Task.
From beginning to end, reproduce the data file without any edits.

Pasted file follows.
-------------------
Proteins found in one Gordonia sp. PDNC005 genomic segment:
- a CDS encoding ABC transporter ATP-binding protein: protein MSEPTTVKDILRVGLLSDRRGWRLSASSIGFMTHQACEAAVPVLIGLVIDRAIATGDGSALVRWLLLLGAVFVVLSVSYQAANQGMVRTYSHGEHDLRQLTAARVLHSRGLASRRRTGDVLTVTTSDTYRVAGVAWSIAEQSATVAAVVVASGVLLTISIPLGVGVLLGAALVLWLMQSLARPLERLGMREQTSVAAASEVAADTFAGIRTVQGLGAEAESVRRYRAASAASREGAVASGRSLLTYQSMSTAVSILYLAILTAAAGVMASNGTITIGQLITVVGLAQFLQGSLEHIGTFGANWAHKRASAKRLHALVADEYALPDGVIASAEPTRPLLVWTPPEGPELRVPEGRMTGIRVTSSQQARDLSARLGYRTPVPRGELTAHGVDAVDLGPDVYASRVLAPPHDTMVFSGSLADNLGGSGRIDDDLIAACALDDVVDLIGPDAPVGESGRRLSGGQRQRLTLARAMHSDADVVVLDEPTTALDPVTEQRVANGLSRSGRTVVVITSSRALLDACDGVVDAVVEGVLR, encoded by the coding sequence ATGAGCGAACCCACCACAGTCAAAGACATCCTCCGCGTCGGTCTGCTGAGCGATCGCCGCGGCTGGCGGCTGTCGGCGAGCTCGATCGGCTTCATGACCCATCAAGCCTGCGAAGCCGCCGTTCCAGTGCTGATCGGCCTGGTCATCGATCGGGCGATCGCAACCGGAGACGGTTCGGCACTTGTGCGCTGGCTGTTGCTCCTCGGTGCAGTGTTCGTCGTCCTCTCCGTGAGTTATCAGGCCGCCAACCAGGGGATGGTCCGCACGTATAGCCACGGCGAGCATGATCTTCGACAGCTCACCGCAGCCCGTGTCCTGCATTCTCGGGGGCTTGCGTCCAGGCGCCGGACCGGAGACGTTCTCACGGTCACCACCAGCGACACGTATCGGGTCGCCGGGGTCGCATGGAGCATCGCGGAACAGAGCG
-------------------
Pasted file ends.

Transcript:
Proteins found in one Gordonia sp. PDNC005 genomic segment:
- a CDS encoding ABC transporter ATP-binding protein: protein MSEPTTVKDILRVGLLSDRRGWRLSASSIGFMTHQACEAAVPVLIGLVIDRAIATGDGSALVRWLLLLGAVFVVLSVSYQAANQGMVRTYSHGEHDLRQLTAARVLHSRGLASRRRTGDVLTVTTSDTYRVAGVAWSIAEQSATVAAVVVASGVLLTISIPLGVGVLLGAALVLWLMQSLARPLERLGMREQTSVAAASEVAADTFAGIRTVQGLGAEAESVRRYRAASAASREGAVASGRSLLTYQSMSTAVSILYLAILTAAAGVMASNGTITIGQLITVVGLAQFLQGSLEHIGTFGANWAHKRASAKRLHALVADEYALPDGVIASAEPTRPLLVWTPPEGPELRVPEGRMTGIRVTSSQQARDLSARLGYRTPVPRGELTAHGVDAVDLGPDVYASRVLAPPHDTMVFSGSLADNLGGSGRIDDDLIAACALDDVVDLIGPDAPVGESGRRLSGGQRQRLTLARAMHSDADVVVLDEPTTALDPVTEQRVANGLSRSGRTVVVITSSRALLDACDGVVDAVVEGVLR, encoded by the coding sequence ATGAGCGAACCCACCACAGTCAAAGACATCCTCCGCGTCGGTCTGCTGAGCGATCGCCGCGGCTGGCGGCTGTCGGCGAGCTCGATCGGCTTCATGACCCATCAAGCCTGCGAAGCCGCCGTTCCAGTGCTGATCGGCCTGGTCATCGATCGGGCGATCGCAACCGGAGACGGTTCGGCACTTGTGCGCTGGCTGTTGCTCCTCGGTGCAGTGTTCGTCGTCCTCTCCGTGAGTTATCAGGCCGCCAACCAGGGGATGGTCCGCACGTATAGCCACGGCGAGCATGATCTTCGACAGCTCACCGCAGCCCGTGTCCTGCATTCTCGGGGGCTTGCGTCCAGGCGCCGGACCGGAGACGTTCTCACGGTCACCACCAGCGACACGTATCGGGTCGCCGGGGTCGCATGGAGCATCGCGGAACAGAGCG